Four false-negative diagnoses resulted when using a ceruloplasmin threshold of 0.14 g/L; all 4 of these false-negative patients had WD scores [greater than or equal to] 4 despite having serum ceruloplasmin concentrations [greater than or equal to] 0.14 g/L (Table 1). All had KF rings and other abnormal parameters suggestive of impaired copper metabolism (increased 24-h urinary copper excretion > 1.0 [micro]mol/day and/or hepatic copper content >250 [micro]/g dry weight). All presented with acute liver failure; of note, their serum ceruloplasmin concentrations were measured during acute-phase reactions.



There were no false-positive diagnoses using a ceruloplasmin concentration threshold of 0.14 g/L, whereas a threshold of 0.20 g/L led to 60 false positives. Fourteen of the 60 false positives were heterozygotes (with serum ceruloplasmin concentration range 0.15-0.19 g/L, median 0.18 g/L), and 46 were wild-type homozygotes (ceruloplasmin concentration range 0.14-0.19 g/L, median 0.18 g/L). In 10, we repeated testing of ceruloplasmin, slit lamp examination, 24-h urinary collection for copper excretion, and/or liver ultrasonography. Four had liver biopsy for copper staining and/or copper measurement, but the results of all of these examinations were unremarkable. Five had been treated with chelation therapy (penicillamine and/or zinc) for >3 years.


Forty of 690 healthy adults showed serum ceruloplasmin concentrations <0.20 g/L (range 0.16-0.19 g/L). None of these individuals had concentrations <0.14 g/L. Molecular analysis of the 40 subjects revealed normal DNA sequences. The central 95% reference interval for ceruloplasmin was 0.18-0.39 g/L (mean 0.27; SD 0.06). Fig. 2 depicts the serum ceruloplasmin concentrations of all studied subjects.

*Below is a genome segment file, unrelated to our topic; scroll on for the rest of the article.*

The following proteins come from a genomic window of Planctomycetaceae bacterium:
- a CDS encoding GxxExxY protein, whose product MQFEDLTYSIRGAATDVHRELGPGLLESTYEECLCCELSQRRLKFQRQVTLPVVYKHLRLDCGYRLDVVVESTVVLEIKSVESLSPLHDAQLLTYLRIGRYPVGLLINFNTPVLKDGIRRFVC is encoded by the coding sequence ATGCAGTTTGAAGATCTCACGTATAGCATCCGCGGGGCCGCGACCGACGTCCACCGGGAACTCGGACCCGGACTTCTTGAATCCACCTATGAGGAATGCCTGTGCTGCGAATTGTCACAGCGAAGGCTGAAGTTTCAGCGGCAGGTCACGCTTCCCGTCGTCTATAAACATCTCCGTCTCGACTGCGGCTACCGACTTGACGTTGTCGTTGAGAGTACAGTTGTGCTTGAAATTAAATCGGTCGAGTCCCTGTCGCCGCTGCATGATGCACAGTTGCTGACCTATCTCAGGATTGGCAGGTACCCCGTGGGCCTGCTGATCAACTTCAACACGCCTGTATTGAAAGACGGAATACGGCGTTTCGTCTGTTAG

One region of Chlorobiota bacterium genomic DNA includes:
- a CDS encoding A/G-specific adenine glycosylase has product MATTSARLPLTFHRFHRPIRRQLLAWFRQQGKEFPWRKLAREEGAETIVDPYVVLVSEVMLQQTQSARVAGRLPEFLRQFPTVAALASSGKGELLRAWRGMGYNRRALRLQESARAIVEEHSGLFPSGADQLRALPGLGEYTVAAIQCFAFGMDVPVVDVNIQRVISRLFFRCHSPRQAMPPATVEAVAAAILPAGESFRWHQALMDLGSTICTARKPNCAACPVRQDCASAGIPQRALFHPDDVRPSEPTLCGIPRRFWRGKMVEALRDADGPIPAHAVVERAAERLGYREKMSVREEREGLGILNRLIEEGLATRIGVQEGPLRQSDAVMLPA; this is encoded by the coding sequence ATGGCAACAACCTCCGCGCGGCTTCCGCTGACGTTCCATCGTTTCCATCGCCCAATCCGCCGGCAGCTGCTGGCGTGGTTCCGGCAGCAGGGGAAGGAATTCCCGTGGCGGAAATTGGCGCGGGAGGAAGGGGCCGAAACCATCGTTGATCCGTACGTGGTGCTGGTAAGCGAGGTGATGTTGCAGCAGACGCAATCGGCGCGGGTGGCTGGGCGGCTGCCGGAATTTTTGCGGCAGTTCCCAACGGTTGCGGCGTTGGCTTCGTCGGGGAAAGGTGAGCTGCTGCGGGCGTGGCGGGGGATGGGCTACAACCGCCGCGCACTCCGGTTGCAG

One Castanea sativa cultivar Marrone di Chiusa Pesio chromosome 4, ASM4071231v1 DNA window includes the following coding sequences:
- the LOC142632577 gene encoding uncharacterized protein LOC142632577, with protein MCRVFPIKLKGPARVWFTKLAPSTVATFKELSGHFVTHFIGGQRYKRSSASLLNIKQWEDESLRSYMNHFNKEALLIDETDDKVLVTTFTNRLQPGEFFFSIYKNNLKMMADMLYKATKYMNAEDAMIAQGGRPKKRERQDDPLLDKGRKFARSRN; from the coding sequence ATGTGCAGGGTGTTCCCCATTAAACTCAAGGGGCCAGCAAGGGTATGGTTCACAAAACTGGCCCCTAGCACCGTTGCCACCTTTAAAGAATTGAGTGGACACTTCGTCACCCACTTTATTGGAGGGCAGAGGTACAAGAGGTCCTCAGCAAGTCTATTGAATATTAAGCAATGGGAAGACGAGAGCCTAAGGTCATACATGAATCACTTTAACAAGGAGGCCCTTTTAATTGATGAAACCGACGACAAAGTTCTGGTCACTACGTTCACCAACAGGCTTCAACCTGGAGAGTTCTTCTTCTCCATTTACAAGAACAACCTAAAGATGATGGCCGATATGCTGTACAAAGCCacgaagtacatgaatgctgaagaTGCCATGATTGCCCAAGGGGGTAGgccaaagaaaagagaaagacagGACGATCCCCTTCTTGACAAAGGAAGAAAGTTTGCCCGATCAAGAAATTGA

We derived an ROC curve for serum ceruloplasmin concentration in the diagnosis of WD from 193 genotypically confirmed subjects (57 WD patients, 71 family members, 25 patients in the validation group, and 40 subjects from the reference interval group). Using 0.20 g/L as the diagnostic threshold, the positive and negative predictive values were 48.3% and 98.7%, respectively. Ceruloplasmin concentrations <0.14 g/L gave the best positive and negative predictive values--100% and 97.1%, respectively--and maximal sensitivity (93%) and specificity (100%). The negative predictive values when using thresholds of 0.20 or 0.14 g/L were similar. Use of 0.20 g/L, however, led to unacceptably high numbers of false positives. An abnormal serum ceruloplasmin result may trigger further investigations, patient anxiety, and even chelation treatment (as was used in some of our patients).

Interpretation of ceruloplasmin using a threshold of 0.14 g/L gave higher specificity and positive predictive value than the postpenicillamine-challenge urinary copper excretion (15) and liver copper quantification (16) tests. If genetic analysis is available, it will provide the highest diagnostic accuracy for family screening.

Application of the WD scoring system includes a full clinical workup, the invasive procedure of liver biopsy, and labor-intensive mutational screening. The scoring system is more reliable when all 7 parameters have been fully assessed. Nonetheless, such information may be difficult to obtain in asymptomatic subjects and patients with atypical presentations. It also is not suited for screening purposes.

None of the 690 healthy subjects we examined had serum ceruloplasmin concentrations <0.14 g/L. This may have implications for population screening of WD to minimize false positives. Although 4 of our WD patients had ceruloplasmin [greater than or equal to] 0.14 g/L, they all presented with acute liver failure, and their serum ceruloplasmin concentrations were measured during the acute-phase reaction. Ceruloplasmin is a positive acute-phase reactant, and this can account for an apparently normal ceruloplasmin concentration in WD patients with fulminant hepatic failure (27).